The 2020 TIAA Institute-GFLEC Personal Finance Index: Financial Literacy and Advice

Receiving professional financial advice should also improve an individual’s financial wellness. Access to financial advice may occur at work through a financial wellness program or a retirement savings plan or, alternatively, an individual may seek out an advisor outside the context of work.

We find that individuals with greater financial literacy are more likely to receive financial guidance from a professional advisor or advisory service (Figure 18).21 This positive correlation between financial literacy and the use of financial advice indicates a complementary relationship, as opposed to one serving as a substitute for the other.22 This makes sense in that financial decisions are ultimately up to the individual, and greater financial literacy positions an individual to be proactive in any advice session.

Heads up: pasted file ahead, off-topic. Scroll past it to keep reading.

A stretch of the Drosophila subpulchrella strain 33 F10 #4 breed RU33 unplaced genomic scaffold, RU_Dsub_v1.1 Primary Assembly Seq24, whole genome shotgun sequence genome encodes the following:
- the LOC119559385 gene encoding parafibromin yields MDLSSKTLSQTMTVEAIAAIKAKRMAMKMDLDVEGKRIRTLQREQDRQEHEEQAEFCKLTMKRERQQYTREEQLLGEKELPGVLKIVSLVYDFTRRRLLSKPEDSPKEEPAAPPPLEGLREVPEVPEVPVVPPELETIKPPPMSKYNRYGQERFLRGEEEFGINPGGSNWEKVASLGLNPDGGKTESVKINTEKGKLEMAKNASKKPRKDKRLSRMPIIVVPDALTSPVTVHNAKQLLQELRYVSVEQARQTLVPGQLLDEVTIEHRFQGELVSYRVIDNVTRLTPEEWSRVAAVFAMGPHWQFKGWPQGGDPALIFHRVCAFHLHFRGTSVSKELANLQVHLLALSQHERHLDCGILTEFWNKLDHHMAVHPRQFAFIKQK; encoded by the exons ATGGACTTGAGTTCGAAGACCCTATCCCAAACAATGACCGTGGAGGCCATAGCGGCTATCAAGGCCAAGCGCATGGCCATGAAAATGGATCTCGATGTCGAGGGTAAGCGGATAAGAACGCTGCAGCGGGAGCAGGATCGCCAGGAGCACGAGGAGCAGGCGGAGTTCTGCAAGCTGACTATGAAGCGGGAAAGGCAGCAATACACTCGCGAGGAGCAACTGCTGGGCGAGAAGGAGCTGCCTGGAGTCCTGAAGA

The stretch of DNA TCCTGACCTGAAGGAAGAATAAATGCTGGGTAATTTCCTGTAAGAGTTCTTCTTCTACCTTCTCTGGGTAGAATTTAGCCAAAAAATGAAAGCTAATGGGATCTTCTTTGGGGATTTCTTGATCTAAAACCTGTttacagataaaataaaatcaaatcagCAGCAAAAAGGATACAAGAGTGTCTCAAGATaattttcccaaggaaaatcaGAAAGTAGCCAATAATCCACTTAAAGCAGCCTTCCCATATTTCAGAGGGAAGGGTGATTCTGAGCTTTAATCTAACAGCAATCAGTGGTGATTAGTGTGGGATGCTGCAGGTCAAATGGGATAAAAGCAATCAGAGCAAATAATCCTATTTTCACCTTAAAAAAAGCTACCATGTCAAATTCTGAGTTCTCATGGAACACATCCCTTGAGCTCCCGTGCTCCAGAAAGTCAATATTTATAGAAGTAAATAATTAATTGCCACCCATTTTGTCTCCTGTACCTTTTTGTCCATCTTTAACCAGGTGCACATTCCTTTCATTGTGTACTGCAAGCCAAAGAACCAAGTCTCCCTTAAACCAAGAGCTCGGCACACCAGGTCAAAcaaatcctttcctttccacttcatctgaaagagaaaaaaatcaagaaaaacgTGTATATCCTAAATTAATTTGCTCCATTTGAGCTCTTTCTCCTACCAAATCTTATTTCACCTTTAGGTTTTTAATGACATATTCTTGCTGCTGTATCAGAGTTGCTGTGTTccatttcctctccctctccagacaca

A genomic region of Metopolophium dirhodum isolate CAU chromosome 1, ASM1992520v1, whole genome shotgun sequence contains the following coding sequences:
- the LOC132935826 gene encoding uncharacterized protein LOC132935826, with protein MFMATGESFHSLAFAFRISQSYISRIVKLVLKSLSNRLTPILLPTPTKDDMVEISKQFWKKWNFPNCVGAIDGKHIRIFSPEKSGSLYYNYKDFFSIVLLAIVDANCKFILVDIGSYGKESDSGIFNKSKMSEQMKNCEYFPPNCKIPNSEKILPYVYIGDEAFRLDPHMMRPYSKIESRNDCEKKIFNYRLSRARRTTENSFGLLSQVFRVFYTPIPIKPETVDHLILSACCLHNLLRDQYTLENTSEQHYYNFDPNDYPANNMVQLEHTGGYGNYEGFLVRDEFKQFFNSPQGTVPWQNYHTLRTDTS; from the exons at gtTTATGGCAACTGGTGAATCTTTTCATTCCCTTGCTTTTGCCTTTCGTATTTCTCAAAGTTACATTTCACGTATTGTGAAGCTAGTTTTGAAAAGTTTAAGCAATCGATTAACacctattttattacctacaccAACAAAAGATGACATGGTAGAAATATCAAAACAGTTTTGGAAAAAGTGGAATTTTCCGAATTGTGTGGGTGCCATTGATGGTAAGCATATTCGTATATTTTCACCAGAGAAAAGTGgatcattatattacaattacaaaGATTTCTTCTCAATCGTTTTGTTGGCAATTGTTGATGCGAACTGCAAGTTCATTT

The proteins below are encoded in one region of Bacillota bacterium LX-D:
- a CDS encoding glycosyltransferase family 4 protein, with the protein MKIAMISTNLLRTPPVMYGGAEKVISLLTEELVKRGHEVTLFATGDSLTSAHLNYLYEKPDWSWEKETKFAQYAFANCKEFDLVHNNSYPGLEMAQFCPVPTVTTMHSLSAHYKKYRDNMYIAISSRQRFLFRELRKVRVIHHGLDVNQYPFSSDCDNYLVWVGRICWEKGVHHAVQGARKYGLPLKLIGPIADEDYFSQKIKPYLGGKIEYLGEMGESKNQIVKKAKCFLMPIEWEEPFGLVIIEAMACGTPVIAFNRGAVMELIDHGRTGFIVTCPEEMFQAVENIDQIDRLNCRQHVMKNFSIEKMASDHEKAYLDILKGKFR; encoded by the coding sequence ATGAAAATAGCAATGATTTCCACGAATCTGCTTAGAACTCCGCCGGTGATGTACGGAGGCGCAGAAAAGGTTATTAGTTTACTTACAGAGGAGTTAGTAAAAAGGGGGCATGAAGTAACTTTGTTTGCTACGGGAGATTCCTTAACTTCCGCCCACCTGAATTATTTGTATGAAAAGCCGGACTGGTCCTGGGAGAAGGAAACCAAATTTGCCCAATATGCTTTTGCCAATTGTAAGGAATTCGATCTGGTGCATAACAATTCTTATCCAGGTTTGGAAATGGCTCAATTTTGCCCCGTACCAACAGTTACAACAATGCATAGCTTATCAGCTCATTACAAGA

Figure 18
Source: TIAA Institute-GFLEC Personal Finance Index (2020).

21 An analogous result was found in the 2019 P-Fin Index.
22 This is consistent with previous research that identified a complementary relationship. See Collins (2012).

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